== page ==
All Hands on Deck: Herman Melville's Literature

Sleeping in a hammock on board ship must have been an interesting experience. Explore with your students some historic descriptive literature in “Scuttlebutt III,” from All Hands on Deck.

Sailors Telling Time: Half Hour Glass

Sailors only slept in their hammocks during one 4-hour watch on board Constitution, though they likely caught some shuteye when off watch at other times. Life aboard ship was a highly regulated environment with bells ringing every half hour. Learn more about a sailor’s daily routine and have your students make their own half hour glass in this lesson plan.

What are these sailors dreaming of?

View the “Sailors Sleeping” scene with your students, and have them write a creative interpretation of the sailors’ dreams. Why are they dreaming about these subjects? What else might have sailors dreamed about aboard Constitution? How might the stresses of battle and war, leaving home, and the absence of luxuries impact their thoughts and actions?

How Many Sailors Can Sleep at the Same Time?

How big was the berth deck? Calculate the area of the berth deck using the average size of a sailor and a hammock to figure out the how many sailors could sleep at the same time.

Sleeping at Sea

At night, seamen sleep in hammocks slung between beams or at least, half of them do. For the crew is divided into two "watches" (teams). One watch sails the ship from 8pm to midnight, then sleeps for four hours while the other watch works. Tomorrow, the two watches swap over their duties. Shouted orders and pounding feet echo through the ship all night, but the sleeping sailors do not wake. Their work is so exhausting that they slip into a deep slumber as soon as they tumble into their hammocks.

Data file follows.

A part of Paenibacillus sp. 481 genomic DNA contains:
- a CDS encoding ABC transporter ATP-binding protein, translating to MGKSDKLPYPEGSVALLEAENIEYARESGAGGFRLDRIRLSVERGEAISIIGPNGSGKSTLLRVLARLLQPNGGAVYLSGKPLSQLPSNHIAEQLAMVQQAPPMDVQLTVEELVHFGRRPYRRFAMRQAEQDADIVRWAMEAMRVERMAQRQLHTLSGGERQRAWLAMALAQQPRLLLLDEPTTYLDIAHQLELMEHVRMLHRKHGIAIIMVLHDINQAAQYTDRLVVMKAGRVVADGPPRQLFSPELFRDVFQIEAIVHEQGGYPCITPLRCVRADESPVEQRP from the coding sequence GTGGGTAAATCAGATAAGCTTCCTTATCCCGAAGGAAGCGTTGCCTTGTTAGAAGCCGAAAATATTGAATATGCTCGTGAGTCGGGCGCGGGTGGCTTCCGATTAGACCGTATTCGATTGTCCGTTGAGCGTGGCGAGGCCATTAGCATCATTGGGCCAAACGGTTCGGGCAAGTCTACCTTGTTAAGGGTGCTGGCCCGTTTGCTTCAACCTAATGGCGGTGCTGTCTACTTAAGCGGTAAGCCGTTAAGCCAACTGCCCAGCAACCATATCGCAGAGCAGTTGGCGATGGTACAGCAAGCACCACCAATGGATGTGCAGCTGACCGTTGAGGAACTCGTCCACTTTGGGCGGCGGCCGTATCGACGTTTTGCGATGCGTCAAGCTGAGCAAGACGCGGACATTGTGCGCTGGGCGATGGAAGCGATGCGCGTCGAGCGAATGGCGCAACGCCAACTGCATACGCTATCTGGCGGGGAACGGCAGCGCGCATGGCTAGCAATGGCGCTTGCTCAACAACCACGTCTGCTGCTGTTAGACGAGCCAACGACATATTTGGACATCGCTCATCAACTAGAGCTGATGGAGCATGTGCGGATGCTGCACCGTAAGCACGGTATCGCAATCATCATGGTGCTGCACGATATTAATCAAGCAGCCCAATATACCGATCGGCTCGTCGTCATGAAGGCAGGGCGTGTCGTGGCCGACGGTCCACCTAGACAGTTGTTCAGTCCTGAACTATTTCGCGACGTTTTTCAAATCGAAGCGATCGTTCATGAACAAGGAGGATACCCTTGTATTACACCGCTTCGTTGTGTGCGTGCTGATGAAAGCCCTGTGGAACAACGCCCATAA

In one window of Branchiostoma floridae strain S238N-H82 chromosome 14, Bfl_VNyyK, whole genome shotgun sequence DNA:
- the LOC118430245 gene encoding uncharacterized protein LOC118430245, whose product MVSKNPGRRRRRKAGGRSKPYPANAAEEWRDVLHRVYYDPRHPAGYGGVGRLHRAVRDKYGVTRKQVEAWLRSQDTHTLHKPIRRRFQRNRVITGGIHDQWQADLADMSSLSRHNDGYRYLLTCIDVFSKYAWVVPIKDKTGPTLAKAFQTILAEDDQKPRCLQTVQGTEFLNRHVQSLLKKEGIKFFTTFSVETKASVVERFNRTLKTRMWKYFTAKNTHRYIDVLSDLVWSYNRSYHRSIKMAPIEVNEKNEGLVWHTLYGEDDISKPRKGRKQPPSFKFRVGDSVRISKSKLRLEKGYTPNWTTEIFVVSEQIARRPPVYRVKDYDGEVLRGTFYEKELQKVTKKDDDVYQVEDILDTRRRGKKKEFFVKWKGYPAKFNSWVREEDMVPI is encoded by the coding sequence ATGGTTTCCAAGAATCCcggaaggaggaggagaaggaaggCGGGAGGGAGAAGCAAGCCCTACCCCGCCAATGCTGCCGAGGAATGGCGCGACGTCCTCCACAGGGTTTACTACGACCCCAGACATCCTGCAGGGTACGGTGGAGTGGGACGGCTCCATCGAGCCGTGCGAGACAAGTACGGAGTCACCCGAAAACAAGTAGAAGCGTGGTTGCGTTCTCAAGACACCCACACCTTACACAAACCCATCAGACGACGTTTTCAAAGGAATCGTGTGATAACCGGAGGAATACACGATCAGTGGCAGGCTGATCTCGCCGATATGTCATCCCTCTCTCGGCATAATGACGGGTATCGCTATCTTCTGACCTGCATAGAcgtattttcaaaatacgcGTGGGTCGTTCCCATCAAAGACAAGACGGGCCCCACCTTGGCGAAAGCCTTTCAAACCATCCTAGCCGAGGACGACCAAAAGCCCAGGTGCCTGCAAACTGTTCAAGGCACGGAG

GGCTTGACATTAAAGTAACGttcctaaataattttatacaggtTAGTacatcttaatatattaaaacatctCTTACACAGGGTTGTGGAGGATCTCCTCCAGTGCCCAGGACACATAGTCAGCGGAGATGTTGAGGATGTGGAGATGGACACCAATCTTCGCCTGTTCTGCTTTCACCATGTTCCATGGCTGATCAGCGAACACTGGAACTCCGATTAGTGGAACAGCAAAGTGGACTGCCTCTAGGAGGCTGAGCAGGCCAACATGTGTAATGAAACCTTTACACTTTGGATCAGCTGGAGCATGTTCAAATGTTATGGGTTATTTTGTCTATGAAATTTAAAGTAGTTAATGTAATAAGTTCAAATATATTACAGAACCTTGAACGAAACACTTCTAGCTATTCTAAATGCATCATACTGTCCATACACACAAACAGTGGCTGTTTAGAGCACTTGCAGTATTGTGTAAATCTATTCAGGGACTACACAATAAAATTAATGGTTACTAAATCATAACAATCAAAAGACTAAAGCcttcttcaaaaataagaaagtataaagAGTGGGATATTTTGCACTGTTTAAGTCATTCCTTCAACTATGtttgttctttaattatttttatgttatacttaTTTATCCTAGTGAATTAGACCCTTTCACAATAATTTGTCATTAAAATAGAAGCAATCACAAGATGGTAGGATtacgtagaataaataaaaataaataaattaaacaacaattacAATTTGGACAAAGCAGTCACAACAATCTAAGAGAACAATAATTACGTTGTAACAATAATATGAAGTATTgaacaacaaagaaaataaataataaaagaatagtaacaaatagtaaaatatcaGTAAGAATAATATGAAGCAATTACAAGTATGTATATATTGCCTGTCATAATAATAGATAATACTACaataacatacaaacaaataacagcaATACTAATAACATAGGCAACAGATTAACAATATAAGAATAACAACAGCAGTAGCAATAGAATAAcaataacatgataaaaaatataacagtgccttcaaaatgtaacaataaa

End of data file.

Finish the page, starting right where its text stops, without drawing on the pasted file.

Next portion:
Eight Bells and All's Well: Telling Time
on board Constitution

Sailors lived by the bell aboard Constitution as it was linked to their responsibilities at sea. The ringing of the bell was a simple way to inform the entire crew to change watch (shift). When the sand in the half-hour glass emptied, it indicated 30 minutes had passed. A sailor struck a bell, and he added an additional strike every half hour until he reached eight, signifying four hours had passed. That indicated the watch (shift) was over.  Visit the All Hands on Deck mathematics supplement, “Computing Time and Creating a Schedule” and show students the Bell from HMS Guerriere placed on Constitution after the battle to replace her damaged bell.